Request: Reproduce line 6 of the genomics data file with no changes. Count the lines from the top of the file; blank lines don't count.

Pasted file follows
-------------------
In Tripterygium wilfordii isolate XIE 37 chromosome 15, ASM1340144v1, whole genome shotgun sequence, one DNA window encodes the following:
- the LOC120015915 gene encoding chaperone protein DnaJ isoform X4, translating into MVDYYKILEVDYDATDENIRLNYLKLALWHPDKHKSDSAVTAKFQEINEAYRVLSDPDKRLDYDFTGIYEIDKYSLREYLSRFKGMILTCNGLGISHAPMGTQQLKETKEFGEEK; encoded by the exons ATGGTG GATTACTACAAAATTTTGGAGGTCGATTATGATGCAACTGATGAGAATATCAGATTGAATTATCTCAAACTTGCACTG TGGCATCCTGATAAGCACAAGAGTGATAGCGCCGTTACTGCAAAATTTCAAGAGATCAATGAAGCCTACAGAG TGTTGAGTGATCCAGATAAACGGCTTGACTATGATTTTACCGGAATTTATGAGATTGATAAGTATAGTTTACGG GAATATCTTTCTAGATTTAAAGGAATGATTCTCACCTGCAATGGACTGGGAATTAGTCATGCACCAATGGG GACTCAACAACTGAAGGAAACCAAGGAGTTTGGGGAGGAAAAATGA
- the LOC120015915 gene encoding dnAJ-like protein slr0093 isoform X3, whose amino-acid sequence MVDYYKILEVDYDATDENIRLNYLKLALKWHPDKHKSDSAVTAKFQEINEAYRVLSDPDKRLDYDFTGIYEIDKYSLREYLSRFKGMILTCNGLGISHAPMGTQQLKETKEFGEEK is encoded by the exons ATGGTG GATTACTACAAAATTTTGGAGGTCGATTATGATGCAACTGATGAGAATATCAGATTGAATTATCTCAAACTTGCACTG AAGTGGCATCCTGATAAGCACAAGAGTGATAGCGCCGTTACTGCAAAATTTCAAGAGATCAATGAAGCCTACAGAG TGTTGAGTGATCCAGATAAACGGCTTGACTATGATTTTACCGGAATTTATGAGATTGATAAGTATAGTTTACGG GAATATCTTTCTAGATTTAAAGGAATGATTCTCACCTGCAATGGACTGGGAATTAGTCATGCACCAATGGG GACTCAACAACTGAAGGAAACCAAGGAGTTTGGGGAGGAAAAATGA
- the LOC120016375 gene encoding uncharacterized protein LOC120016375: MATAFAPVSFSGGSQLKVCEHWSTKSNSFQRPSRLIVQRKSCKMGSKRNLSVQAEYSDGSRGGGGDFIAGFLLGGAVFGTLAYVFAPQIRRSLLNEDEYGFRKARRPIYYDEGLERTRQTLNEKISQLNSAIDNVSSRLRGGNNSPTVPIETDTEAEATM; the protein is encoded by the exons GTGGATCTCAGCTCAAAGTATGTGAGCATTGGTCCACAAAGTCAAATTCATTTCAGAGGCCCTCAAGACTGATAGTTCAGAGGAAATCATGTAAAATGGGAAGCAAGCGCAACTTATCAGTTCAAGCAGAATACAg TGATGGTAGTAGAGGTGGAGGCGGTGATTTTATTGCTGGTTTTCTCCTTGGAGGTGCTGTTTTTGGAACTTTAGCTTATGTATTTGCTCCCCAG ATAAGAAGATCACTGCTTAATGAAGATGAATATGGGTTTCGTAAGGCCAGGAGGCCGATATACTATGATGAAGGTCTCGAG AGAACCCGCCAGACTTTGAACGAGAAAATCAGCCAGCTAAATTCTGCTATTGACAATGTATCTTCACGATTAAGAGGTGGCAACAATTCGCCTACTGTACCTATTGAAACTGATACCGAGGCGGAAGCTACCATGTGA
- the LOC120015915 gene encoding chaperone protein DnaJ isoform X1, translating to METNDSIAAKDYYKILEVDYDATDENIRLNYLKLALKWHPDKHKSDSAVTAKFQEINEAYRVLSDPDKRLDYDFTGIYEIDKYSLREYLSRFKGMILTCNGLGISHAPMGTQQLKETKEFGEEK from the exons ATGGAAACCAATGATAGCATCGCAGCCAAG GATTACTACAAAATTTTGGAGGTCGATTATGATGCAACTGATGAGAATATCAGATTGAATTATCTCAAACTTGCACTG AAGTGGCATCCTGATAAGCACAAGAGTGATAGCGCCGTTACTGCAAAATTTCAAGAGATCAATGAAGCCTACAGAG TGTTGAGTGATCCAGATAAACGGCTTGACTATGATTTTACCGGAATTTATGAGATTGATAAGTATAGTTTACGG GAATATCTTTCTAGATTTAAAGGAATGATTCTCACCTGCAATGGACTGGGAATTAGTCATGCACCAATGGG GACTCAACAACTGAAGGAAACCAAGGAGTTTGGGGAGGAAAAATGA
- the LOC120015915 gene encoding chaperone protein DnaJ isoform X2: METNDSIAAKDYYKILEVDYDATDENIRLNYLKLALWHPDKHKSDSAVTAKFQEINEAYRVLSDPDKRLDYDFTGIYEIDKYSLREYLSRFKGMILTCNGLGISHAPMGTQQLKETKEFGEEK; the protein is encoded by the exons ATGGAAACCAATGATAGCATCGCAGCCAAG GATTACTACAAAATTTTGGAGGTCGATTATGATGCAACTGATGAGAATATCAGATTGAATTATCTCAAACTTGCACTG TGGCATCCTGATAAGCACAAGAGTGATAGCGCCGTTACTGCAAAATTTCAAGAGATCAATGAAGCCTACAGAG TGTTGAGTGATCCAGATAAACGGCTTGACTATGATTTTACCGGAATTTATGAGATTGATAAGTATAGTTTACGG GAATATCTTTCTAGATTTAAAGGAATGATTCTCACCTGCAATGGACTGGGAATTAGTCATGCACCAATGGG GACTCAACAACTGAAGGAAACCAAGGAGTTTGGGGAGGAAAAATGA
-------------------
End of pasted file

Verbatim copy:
- the LOC120015915 gene encoding chaperone protein DnaJ isoform X2: METNDSIAAKDYYKILEVDYDATDENIRLNYLKLALWHPDKHKSDSAVTAKFQEINEAYRVLSDPDKRLDYDFTGIYEIDKYSLREYLSRFKGMILTCNGLGISHAPMGTQQLKETKEFGEEK; the protein is encoded by the exons ATGGAAACCAATGATAGCATCGCAGCCAAG GATTACTACAAAATTTTGGAGGTCGATTATGATGCAACTGATGAGAATATCAGATTGAATTATCTCAAACTTGCACTG TGGCATCCTGATAAGCACAAGAGTGATAGCGCCGTTACTGCAAAATTTCAAGAGATCAATGAAGCCTACAGAG TGTTGAGTGATCCAGATAAACGGCTTGACTATGATTTTACCGGAATTTATGAGATTGATAAGTATAGTTTACGG GAATATCTTTCTAGATTTAAAGGAATGATTCTCACCTGCAATGGACTGGGAATTAGTCATGCACCAATGGG GACTCAACAACTGAAGGAAACCAAGGAGTTTGGGGAGGAAAAATGA